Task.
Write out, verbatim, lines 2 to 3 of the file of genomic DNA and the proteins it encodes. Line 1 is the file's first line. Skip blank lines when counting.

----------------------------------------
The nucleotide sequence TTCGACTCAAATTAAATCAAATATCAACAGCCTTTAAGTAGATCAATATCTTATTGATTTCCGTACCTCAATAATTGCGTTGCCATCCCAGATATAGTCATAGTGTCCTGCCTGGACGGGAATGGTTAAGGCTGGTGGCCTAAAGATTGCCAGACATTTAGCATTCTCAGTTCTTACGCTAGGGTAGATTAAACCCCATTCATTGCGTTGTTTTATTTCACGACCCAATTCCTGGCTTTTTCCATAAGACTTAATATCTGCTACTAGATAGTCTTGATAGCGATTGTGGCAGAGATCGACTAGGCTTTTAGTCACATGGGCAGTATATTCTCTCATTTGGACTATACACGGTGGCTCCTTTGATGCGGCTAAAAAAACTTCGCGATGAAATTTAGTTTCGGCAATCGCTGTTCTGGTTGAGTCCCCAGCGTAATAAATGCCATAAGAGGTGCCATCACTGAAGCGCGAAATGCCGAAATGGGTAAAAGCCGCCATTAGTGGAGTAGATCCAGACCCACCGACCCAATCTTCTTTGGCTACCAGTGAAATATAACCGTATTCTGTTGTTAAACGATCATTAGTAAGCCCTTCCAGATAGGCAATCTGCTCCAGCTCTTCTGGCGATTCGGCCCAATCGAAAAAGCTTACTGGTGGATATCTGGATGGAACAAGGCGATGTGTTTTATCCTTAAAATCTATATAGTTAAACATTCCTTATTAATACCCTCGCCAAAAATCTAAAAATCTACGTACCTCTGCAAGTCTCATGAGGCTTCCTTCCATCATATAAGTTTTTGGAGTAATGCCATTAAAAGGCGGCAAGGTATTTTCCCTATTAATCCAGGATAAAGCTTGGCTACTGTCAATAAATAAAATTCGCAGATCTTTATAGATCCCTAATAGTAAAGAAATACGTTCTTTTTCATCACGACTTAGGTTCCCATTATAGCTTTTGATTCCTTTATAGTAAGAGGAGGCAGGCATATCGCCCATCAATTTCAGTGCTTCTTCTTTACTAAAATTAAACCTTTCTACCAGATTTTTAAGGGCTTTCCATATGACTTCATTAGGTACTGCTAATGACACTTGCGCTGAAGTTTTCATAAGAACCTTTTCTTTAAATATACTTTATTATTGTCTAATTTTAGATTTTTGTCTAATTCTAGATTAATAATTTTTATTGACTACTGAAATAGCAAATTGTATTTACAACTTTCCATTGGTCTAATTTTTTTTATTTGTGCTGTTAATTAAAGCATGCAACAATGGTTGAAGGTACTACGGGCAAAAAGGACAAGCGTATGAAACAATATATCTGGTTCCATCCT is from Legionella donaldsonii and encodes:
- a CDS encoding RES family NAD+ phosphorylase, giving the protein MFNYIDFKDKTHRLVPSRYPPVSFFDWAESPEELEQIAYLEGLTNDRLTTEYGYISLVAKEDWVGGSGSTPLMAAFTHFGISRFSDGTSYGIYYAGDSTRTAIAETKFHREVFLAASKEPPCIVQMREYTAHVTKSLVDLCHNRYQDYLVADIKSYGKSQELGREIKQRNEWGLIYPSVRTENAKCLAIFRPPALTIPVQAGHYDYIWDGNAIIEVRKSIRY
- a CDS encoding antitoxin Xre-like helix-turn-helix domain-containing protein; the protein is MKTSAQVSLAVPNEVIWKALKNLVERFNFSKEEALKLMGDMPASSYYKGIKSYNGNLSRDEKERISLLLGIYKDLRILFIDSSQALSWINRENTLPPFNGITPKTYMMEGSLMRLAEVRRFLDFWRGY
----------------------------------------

- a CDS encoding RES family NAD+ phosphorylase, giving the protein MFNYIDFKDKTHRLVPSRYPPVSFFDWAESPEELEQIAYLEGLTNDRLTTEYGYISLVAKEDWVGGSGSTPLMAAFTHFGISRFSDGTSYGIYYAGDSTRTAIAETKFHREVFLAASKEPPCIVQMREYTAHVTKSLVDLCHNRYQDYLVADIKSYGKSQELGREIKQRNEWGLIYPSVRTENAKCLAIFRPPALTIPVQAGHYDYIWDGNAIIEVRKSIRY
- a CDS encoding antitoxin Xre-like helix-turn-helix domain-containing protein; the protein is MKTSAQVSLAVPNEVIWKALKNLVERFNFSKEEALKLMGDMPASSYYKGIKSYNGNLSRDEKERISLLLGIYKDLRILFIDSSQALSWINRENTLPPFNGITPKTYMMEGSLMRLAEVRRFLDFWRGY